Sources cited

Golden, Myra, “Keep the Star Employees. Everyone Else Needs a Generous Severance Package Now.”  2010 Retrieved from: https://myragolden.wordpress.com/2010/07/05/keep-the-stars-the-others-need-a-generous-severance-package-now/

Michelli, Jospeh, A. “The Zappos Experience” McGraw Hill, NY, 2011.

Ren, John, F. Company Culture: What it is and how to get it. Retrieved from: http://management.about.com/cs/generalmanagement/a/companyculture.htm

Can you provide a list of job competencies for call center agents for use in screening and hiring?

Q. Can you provide a list of job competencies for call center agents for use in screening and hiring?

We are preparing to ramp up for our peak summer season and desperately need tools for screening and hiring call center agents. We currently require a typing test and a voice sample. What else should we consider as we hire not just to fill seats, but to retain employees? Also, can you point me to sample interview questions we might use?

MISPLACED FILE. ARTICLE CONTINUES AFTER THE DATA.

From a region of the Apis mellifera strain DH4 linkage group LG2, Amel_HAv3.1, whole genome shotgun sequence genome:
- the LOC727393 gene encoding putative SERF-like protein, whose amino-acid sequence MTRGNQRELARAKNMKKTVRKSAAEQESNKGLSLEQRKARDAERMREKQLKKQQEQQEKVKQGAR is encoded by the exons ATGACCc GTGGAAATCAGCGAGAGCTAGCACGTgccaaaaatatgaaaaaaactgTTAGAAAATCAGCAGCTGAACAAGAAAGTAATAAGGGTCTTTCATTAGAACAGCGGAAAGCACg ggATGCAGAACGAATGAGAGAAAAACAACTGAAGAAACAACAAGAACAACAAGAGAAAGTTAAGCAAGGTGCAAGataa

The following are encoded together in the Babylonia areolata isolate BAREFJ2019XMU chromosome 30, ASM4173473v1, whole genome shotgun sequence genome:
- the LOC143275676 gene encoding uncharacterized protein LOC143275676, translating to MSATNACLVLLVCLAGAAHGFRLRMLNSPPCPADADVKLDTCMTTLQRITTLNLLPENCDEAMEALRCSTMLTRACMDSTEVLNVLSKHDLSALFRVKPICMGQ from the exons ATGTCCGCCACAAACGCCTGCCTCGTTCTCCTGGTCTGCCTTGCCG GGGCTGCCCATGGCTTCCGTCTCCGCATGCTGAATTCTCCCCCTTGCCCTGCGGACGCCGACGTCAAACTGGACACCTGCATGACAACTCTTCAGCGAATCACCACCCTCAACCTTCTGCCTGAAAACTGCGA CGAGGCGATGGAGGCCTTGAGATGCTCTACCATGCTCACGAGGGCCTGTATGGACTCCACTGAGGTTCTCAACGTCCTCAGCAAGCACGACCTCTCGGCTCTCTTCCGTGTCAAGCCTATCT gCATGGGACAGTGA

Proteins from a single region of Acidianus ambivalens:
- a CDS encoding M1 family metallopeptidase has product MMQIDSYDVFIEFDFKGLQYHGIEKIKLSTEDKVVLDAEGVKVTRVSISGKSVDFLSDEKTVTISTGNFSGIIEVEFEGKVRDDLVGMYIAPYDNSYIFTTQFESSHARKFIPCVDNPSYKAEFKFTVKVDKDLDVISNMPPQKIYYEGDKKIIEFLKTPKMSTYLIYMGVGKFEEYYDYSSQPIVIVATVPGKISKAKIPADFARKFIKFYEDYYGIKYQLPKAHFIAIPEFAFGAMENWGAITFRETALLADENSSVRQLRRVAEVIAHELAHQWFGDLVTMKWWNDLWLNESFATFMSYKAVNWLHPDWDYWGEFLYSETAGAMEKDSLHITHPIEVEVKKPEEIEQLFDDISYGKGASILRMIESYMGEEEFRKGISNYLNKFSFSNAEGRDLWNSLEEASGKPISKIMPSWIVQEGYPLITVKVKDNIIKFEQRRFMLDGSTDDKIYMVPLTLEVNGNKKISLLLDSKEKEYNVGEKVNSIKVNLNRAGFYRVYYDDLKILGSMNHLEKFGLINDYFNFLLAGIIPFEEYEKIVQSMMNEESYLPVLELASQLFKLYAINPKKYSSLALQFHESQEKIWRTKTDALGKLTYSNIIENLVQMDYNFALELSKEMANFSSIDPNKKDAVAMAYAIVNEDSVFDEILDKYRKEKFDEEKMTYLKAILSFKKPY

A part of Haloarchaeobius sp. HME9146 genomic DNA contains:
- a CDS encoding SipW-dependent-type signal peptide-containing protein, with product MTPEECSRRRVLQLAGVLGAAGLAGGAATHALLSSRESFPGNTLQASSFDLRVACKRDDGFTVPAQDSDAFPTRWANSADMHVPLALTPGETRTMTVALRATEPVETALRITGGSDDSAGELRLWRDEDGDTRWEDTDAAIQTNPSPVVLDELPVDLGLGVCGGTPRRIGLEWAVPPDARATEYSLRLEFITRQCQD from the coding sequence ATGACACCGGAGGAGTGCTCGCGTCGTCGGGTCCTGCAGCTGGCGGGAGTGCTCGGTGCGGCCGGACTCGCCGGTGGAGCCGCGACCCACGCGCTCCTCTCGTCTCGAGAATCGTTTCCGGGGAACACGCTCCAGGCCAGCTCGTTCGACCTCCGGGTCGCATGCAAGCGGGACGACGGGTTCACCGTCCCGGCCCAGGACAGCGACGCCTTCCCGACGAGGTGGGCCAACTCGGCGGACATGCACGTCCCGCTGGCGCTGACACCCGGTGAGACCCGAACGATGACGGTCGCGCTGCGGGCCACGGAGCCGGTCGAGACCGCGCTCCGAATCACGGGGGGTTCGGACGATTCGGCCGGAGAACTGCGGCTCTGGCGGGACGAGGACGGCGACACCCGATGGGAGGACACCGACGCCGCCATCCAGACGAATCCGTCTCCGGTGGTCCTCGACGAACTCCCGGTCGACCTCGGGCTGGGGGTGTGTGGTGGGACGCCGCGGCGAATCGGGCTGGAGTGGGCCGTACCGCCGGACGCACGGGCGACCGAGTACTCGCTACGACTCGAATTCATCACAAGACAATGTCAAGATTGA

Myra’s answer to: Can you provide a list of job competencies for call center agents for use in screening and hiring?

Here are 5 core competencies you should seek in consumer affairs professionals:

1. Tolerance for stress – Candidates must demonstrate a healthy response to stressful situations and an ability to maintain control in the midst of chaos.

2. Decision-making skills – Consumer affairs professionals must be able to work independently and make decisions that balance the interests of the company and the customer and make decisions that are cost effective.

3. Creative problem solving skills – Tough challenges for customers demands quick and creative solutions. Your employees need to be able to think out-of-the box and think on their feet to find creative ways to delight unhappy customers.

4. Ability to effectively deal with difficult people – Customers can be difficult and your employees need to be able to respond to difficult behavior with diplomacy and tact. Ideally, you’ll want professionals who are skilled at defusing anger, creating rapport and influencing behavior.

5. Little need for control – People who have a great need for control or rigid structure might find consumer affairs work challenging, as consumer affairs work is unpredictable, chaotic and in a constant state of flux.

Identifying core competencies positions hiring managers to accurately and quickly evaluate candidates against the requirements of the job and determine motivational fit for the position.